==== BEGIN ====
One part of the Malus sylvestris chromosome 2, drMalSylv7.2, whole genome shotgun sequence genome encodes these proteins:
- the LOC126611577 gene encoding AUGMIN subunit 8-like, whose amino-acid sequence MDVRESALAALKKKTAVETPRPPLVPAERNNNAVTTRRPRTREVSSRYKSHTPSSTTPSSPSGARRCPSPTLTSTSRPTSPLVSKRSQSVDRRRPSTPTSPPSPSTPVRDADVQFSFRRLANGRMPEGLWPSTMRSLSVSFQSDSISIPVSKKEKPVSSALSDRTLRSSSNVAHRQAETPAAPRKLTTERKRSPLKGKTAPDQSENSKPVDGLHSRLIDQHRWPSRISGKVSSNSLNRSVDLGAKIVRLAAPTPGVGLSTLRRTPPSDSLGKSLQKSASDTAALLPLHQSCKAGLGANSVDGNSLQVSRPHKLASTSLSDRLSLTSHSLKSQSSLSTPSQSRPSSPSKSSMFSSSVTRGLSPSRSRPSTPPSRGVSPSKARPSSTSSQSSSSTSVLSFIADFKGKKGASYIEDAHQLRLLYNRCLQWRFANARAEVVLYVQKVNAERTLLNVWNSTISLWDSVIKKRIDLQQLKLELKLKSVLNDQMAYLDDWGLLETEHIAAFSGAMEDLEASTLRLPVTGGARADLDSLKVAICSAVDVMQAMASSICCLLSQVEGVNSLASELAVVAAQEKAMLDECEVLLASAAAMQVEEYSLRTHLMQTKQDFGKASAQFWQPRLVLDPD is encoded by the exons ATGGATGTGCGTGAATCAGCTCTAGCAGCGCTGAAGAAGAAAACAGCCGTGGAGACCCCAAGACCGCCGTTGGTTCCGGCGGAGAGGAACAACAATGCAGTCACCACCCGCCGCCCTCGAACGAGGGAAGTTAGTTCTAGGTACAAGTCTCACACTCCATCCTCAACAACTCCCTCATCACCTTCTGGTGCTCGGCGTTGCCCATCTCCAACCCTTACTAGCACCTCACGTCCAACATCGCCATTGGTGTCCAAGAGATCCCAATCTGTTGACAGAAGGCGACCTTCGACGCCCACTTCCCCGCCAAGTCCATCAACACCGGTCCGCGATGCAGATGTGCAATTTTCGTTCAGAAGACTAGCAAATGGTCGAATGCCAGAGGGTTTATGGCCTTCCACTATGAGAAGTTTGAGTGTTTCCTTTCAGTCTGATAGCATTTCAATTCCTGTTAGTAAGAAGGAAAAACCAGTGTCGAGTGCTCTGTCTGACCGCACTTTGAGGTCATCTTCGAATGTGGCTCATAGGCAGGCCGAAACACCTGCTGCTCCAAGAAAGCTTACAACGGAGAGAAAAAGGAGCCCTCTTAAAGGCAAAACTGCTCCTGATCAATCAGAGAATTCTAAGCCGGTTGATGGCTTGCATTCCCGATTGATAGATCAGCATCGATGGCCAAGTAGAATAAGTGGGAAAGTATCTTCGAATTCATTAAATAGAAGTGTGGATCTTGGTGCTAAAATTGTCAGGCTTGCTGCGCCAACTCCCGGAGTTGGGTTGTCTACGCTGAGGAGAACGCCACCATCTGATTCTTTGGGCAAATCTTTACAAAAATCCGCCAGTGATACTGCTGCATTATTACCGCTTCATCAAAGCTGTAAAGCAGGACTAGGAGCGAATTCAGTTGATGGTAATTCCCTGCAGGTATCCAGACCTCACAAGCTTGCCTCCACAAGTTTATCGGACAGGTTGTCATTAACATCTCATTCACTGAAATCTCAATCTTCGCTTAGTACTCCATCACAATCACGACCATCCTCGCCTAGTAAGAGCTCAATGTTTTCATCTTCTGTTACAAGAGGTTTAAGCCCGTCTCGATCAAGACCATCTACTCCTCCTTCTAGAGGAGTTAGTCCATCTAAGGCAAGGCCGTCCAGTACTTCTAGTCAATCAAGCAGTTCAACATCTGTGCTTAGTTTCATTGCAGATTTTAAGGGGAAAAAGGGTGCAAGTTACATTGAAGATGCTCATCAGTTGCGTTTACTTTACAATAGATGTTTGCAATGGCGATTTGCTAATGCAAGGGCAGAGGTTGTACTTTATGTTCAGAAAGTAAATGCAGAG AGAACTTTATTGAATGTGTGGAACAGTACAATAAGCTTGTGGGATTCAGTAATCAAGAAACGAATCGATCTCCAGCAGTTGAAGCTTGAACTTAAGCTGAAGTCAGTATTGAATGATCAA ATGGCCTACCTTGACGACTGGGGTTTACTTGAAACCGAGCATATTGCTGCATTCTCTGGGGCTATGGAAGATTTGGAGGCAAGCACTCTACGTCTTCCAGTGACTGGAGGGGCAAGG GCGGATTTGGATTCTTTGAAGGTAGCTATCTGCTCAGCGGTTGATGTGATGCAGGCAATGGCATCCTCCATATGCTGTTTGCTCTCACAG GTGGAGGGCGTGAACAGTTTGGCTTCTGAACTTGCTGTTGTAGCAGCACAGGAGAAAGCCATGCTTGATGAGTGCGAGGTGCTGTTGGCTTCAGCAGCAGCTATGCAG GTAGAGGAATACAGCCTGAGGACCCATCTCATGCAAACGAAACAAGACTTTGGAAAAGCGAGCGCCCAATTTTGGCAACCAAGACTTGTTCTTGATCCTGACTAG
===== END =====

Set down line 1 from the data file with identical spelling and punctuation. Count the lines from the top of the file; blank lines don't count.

One part of the Malus sylvestris chromosome 2, drMalSylv7.2, whole genome shotgun sequence genome encodes these proteins: